If a student has a disability that will likely require some accommodation by the instructor, the student must contact the instructor and document the disability through the Disability Resource Center preferably during the first week of the course. Any request for special consideration relating to attendance, pedagogy, taking of examinations, etc., must be discussed with and approved by the instructor. In cooperation of the Disability Resource Center, course materials can be provided in alternative formats—large print, audio, diskette, or Braille.
Acts of Academic Dishonesty
Cheating includes intentionally: (1) using or attempting to use or providing others with any unauthorized assistance in taking quizzes, tests, examinations, or in any other academic exercise or activity; (2) depending upon the aid of sources beyond those authorized by the instructor in writing papers, preparing reports, solving problems, or carrying out other assignments; (3) substituting for another student, or permitting another student to substitute for oneself, in taking an examination or preparing academic work; (4) acquiring tests or other academic material belonging to a faculty member, staff member, or another student without express permission; (5) engaging in any form of research fraud.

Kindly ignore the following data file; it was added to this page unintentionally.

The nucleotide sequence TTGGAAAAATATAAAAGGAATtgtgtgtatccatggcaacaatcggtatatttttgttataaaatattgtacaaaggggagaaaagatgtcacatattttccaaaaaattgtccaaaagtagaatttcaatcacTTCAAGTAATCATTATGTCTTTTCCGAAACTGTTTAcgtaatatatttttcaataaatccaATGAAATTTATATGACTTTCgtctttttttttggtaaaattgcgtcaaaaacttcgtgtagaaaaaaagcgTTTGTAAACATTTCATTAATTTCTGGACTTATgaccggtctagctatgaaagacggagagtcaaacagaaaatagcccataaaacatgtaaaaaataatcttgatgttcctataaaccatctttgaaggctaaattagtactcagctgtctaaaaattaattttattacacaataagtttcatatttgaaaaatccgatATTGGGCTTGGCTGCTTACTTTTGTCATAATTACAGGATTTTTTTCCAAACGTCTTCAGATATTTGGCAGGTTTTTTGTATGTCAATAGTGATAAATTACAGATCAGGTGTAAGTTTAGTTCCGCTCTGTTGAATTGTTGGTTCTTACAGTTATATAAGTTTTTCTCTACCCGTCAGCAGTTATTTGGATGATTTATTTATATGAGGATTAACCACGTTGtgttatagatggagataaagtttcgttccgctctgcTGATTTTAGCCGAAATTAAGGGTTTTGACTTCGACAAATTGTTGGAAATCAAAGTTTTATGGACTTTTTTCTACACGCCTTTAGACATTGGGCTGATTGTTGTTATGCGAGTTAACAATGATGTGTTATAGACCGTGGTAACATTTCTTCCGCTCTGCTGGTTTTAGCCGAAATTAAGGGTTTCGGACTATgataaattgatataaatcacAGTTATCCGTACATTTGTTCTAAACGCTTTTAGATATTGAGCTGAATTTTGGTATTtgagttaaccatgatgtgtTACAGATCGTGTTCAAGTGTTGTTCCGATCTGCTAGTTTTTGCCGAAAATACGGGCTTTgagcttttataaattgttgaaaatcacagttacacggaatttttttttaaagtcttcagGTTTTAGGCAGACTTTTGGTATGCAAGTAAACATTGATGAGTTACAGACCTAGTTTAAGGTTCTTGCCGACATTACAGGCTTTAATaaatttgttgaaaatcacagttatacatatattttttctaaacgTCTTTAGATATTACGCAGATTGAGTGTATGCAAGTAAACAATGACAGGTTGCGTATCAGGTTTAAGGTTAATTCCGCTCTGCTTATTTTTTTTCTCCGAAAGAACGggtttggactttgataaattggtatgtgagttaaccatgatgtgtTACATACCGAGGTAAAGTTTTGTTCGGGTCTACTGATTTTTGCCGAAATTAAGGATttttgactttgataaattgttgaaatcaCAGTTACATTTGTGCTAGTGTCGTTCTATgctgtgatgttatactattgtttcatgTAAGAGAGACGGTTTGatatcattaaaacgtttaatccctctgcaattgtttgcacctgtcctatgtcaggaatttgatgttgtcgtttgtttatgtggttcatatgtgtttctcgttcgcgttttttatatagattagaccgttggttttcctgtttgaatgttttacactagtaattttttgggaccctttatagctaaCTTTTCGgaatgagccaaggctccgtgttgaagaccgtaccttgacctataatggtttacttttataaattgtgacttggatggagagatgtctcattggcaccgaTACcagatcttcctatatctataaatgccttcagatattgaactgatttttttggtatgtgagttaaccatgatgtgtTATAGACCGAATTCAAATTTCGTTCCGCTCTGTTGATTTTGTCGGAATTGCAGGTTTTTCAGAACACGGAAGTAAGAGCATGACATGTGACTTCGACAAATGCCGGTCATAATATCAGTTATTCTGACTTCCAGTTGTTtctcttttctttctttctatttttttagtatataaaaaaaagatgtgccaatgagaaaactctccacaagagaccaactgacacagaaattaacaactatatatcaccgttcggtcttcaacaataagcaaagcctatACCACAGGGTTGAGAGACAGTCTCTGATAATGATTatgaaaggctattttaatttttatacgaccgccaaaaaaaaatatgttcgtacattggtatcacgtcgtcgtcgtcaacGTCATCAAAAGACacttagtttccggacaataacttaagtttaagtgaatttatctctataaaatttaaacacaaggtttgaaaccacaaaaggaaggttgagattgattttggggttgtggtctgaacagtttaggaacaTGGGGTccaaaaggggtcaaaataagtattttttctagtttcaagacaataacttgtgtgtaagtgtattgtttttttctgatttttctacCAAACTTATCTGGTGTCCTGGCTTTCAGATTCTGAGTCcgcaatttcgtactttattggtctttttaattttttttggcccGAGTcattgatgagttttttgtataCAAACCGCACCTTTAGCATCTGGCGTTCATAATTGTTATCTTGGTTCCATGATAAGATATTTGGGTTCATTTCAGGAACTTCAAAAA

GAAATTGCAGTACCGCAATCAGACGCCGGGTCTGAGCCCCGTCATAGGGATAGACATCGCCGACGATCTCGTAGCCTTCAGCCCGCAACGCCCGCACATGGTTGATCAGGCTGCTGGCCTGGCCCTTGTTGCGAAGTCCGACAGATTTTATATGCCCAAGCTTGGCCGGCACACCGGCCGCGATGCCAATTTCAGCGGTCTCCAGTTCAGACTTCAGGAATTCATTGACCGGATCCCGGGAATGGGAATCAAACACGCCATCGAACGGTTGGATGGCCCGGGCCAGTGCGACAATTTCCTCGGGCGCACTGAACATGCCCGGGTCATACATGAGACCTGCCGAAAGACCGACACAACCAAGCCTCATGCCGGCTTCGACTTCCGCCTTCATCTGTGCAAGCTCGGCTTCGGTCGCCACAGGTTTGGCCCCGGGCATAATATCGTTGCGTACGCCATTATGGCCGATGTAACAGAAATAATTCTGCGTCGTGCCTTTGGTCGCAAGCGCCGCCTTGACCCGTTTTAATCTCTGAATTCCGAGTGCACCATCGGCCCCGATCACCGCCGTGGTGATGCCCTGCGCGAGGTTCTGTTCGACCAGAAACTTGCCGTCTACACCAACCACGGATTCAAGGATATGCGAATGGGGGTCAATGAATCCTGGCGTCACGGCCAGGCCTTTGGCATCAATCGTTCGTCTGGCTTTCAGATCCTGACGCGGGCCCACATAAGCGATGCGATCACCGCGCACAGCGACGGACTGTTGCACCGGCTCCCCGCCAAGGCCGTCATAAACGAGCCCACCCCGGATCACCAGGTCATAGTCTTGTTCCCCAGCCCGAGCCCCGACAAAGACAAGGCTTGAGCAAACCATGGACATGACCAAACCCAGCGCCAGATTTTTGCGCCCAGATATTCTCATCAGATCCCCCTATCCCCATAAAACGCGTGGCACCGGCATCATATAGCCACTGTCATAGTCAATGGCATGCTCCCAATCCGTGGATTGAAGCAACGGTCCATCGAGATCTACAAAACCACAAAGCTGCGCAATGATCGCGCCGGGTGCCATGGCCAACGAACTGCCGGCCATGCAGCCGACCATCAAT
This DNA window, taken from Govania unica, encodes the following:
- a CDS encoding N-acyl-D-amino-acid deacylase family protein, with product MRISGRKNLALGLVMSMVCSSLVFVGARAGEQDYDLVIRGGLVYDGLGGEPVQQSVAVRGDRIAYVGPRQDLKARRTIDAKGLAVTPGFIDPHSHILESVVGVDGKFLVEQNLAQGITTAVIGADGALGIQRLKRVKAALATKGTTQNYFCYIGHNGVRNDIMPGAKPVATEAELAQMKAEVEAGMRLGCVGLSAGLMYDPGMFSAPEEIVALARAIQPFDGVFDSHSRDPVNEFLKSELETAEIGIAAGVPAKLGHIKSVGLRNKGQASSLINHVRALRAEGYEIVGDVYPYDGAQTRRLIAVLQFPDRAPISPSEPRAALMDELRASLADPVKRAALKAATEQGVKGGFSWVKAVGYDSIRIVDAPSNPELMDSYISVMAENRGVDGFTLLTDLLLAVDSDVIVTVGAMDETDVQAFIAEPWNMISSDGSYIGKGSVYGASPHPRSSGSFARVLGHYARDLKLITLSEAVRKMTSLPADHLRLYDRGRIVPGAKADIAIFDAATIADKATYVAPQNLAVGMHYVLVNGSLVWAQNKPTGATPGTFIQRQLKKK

(available at the university bookstore)
Evaluation Methods and Procedures
1. Daily Assignments. Daily grades are recorded for each class session. Students receive points for each class unless they are absent or assignments are not completed. These grades may include frequent unannounced and timed quizzes that cannot be made up. Students are expected to demonstrate a working knowledge from techniques classes, and daily grades will depend on basic competence on the instruments. Late students will not be permitted extra time.
2. Conducting. There will be many opportunities to demonstrate conducting/rehearsal techniques during in-class labs. Each student will receive percentage points (0-100%) for each podium visit (preparation and execution). Total points given will be the mean percentage of all visits times the total possible points.